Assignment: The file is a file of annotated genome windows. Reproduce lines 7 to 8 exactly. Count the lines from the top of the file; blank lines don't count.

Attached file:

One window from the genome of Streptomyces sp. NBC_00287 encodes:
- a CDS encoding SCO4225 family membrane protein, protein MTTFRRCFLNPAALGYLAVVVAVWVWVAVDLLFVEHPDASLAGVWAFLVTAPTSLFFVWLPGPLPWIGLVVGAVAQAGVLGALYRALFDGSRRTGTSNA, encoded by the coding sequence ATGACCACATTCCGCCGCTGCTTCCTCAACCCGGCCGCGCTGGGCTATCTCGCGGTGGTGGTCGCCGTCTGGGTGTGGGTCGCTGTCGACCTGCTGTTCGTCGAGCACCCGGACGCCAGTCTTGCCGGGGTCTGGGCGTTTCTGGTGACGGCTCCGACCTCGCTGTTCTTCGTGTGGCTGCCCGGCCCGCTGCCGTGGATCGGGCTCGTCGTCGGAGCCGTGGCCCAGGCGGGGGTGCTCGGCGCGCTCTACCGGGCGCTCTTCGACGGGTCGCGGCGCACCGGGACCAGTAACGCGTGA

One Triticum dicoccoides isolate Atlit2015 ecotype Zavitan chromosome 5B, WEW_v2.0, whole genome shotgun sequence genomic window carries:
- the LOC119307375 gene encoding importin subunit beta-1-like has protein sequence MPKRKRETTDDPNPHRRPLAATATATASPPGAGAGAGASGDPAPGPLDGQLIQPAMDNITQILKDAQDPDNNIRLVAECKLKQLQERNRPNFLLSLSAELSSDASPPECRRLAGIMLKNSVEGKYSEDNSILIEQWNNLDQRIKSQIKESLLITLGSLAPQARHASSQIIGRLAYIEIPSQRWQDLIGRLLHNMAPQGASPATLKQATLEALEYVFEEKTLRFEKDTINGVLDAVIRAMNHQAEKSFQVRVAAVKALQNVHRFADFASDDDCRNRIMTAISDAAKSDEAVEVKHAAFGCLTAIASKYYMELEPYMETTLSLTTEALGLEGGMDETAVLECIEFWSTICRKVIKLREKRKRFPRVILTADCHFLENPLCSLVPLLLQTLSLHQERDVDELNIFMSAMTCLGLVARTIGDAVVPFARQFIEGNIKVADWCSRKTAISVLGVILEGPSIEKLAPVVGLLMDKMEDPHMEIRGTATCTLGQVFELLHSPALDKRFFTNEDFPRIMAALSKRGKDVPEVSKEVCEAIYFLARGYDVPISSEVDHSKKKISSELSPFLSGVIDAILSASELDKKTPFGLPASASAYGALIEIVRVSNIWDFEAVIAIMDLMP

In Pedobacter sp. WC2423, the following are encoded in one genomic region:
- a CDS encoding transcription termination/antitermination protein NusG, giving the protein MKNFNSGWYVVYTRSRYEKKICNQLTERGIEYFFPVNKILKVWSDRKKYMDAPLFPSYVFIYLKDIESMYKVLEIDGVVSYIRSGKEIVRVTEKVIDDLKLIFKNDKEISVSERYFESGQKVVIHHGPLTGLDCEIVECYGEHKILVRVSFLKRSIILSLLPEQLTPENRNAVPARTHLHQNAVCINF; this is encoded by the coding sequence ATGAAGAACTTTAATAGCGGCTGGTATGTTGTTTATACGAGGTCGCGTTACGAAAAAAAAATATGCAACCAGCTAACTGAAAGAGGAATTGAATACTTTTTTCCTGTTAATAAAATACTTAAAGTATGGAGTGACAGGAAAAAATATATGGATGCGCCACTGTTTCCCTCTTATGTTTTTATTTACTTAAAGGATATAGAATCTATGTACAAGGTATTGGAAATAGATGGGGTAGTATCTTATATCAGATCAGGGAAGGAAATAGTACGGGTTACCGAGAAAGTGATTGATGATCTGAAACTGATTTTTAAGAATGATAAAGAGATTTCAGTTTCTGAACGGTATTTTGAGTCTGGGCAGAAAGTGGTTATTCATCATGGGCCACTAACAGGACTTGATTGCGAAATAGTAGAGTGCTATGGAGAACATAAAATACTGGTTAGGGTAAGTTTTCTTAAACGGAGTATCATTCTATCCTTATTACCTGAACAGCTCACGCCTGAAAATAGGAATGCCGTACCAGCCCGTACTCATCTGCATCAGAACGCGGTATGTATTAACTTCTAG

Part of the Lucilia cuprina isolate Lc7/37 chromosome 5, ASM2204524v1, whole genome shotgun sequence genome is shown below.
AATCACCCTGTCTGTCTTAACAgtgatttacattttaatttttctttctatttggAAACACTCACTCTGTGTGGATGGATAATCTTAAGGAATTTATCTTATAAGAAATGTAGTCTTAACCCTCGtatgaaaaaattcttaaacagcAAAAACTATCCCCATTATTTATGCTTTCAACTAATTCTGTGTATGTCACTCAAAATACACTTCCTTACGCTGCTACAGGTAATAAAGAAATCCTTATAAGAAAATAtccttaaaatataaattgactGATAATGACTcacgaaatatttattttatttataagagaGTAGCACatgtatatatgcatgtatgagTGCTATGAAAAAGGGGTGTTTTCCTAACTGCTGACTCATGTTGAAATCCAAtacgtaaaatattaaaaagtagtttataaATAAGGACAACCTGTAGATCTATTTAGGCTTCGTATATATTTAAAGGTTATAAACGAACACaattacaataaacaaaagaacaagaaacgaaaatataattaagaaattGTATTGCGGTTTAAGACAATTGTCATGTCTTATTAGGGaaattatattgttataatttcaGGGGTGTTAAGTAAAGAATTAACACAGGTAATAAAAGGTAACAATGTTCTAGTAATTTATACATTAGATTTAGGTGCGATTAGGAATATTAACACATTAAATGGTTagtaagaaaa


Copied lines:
Part of the Lucilia cuprina isolate Lc7/37 chromosome 5, ASM2204524v1, whole genome shotgun sequence genome is shown below.
AATCACCCTGTCTGTCTTAACAgtgatttacattttaatttttctttctatttggAAACACTCACTCTGTGTGGATGGATAATCTTAAGGAATTTATCTTATAAGAAATGTAGTCTTAACCCTCGtatgaaaaaattcttaaacagcAAAAACTATCCCCATTATTTATGCTTTCAACTAATTCTGTGTATGTCACTCAAAATACACTTCCTTACGCTGCTACAGGTAATAAAGAAATCCTTATAAGAAAATAtccttaaaatataaattgactGATAATGACTcacgaaatatttattttatttataagagaGTAGCACatgtatatatgcatgtatgagTGCTATGAAAAAGGGGTGTTTTCCTAACTGCTGACTCATGTTGAAATCCAAtacgtaaaatattaaaaagtagtttataaATAAGGACAACCTGTAGATCTATTTAGGCTTCGTATATATTTAAAGGTTATAAACGAACACaattacaataaacaaaagaacaagaaacgaaaatataattaagaaattGTATTGCGGTTTAAGACAATTGTCATGTCTTATTAGGGaaattatattgttataatttcaGGGGTGTTAAGTAAAGAATTAACACAGGTAATAAAAGGTAACAATGTTCTAGTAATTTATACATTAGATTTAGGTGCGATTAGGAATATTAACACATTAAATGGTTagtaagaaaa